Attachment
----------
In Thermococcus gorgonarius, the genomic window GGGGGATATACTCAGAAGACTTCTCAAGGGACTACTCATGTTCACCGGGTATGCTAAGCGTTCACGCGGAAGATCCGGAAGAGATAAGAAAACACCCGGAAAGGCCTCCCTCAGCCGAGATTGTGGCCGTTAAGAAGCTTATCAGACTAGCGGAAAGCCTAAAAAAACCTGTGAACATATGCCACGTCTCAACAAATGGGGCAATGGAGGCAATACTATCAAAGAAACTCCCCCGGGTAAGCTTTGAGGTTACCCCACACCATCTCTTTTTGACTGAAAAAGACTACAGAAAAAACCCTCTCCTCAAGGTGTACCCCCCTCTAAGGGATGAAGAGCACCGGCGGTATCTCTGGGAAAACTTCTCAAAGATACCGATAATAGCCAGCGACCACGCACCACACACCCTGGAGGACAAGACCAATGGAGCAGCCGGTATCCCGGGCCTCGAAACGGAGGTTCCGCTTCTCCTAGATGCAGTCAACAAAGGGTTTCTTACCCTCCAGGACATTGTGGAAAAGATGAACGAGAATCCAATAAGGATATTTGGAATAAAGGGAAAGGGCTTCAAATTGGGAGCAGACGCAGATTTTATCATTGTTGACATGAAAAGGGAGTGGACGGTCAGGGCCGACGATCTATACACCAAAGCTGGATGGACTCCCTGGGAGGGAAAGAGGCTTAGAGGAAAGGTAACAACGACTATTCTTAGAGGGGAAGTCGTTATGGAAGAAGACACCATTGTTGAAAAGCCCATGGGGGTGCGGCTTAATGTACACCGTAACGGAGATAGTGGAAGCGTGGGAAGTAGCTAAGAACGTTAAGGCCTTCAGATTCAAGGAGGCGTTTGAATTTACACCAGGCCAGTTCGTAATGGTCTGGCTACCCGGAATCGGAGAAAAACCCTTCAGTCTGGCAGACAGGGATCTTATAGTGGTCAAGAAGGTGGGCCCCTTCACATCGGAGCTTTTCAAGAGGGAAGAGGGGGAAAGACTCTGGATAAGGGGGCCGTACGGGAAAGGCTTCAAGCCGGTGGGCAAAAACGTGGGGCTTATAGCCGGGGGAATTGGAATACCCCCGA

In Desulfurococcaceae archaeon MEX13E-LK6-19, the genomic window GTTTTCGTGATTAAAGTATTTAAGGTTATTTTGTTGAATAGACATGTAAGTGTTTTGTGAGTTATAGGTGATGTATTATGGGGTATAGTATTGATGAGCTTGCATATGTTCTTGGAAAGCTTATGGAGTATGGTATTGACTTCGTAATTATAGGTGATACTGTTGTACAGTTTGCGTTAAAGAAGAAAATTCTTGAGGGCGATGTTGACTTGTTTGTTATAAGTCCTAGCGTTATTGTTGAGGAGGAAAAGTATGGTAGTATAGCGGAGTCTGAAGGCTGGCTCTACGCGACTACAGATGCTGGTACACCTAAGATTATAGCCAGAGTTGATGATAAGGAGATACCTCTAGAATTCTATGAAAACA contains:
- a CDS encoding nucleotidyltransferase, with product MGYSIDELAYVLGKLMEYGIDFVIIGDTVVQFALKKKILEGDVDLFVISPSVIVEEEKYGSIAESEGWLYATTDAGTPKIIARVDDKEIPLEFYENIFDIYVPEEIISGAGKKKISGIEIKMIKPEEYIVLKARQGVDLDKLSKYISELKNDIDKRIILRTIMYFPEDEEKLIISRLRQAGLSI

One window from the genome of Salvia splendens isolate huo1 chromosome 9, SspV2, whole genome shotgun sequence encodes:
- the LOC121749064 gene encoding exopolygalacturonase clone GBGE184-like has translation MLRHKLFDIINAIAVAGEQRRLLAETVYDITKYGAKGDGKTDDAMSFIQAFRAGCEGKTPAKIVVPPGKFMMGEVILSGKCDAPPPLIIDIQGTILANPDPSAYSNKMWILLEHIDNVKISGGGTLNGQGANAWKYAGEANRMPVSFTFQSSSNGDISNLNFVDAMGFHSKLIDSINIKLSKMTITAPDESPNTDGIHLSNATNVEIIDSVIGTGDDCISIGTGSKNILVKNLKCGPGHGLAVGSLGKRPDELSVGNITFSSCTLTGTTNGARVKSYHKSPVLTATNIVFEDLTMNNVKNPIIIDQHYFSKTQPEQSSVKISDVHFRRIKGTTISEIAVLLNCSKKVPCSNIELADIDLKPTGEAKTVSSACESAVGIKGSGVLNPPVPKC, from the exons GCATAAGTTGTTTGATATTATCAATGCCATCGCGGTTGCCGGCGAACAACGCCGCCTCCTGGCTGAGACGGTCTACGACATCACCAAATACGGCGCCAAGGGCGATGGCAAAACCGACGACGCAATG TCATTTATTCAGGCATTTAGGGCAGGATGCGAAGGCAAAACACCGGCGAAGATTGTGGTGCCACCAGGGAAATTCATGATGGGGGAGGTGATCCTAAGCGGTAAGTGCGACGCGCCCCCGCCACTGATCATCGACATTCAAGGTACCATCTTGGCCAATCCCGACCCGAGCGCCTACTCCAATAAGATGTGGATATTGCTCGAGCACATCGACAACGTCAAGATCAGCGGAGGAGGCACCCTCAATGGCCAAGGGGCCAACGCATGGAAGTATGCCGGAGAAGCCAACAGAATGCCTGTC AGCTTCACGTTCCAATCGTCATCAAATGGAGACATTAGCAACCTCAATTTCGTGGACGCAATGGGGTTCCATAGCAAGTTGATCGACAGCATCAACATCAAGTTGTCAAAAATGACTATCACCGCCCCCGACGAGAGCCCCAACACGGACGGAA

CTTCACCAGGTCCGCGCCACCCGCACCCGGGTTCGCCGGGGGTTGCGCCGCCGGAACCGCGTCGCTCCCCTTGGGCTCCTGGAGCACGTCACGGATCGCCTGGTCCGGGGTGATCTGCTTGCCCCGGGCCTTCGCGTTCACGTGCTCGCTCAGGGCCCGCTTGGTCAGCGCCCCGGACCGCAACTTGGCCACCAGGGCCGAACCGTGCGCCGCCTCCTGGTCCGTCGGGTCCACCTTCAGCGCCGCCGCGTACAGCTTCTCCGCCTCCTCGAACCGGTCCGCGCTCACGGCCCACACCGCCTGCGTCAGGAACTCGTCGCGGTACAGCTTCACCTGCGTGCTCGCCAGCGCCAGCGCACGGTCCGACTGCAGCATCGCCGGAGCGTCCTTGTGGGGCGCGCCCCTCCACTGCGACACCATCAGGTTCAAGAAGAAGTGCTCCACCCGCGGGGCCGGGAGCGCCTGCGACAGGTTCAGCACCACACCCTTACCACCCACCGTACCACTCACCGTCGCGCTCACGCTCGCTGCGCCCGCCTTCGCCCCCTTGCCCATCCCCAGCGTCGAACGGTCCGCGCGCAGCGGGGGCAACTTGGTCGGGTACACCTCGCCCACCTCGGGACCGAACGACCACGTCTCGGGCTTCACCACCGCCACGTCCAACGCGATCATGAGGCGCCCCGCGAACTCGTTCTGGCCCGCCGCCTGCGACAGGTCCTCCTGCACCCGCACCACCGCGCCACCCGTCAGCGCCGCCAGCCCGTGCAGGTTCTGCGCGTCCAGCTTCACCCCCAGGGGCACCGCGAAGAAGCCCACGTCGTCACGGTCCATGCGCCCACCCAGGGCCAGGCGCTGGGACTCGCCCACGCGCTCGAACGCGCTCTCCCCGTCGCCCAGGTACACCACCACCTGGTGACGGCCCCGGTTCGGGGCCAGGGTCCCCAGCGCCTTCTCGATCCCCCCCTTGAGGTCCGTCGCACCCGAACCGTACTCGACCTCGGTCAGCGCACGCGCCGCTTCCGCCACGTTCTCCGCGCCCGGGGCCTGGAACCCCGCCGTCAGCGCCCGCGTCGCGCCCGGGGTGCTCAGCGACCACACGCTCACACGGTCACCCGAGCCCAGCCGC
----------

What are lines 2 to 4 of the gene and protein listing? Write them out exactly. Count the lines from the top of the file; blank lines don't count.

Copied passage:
In Desulfurococcaceae archaeon MEX13E-LK6-19, the genomic window GTTTTCGTGATTAAAGTATTTAAGGTTATTTTGTTGAATAGACATGTAAGTGTTTTGTGAGTTATAGGTGATGTATTATGGGGTATAGTATTGATGAGCTTGCATATGTTCTTGGAAAGCTTATGGAGTATGGTATTGACTTCGTAATTATAGGTGATACTGTTGTACAGTTTGCGTTAAAGAAGAAAATTCTTGAGGGCGATGTTGACTTGTTTGTTATAAGTCCTAGCGTTATTGTTGAGGAGGAAAAGTATGGTAGTATAGCGGAGTCTGAAGGCTGGCTCTACGCGACTACAGATGCTGGTACACCTAAGATTATAGCCAGAGTTGATGATAAGGAGATACCTCTAGAATTCTATGAAAACA contains:
- a CDS encoding nucleotidyltransferase, with product MGYSIDELAYVLGKLMEYGIDFVIIGDTVVQFALKKKILEGDVDLFVISPSVIVEEEKYGSIAESEGWLYATTDAGTPKIIARVDDKEIPLEFYENIFDIYVPEEIISGAGKKKISGIEIKMIKPEEYIVLKARQGVDLDKLSKYISELKNDIDKRIILRTIMYFPEDEEKLIISRLRQAGLSI

One window from the genome of Salvia splendens isolate huo1 chromosome 9, SspV2, whole genome shotgun sequence encodes: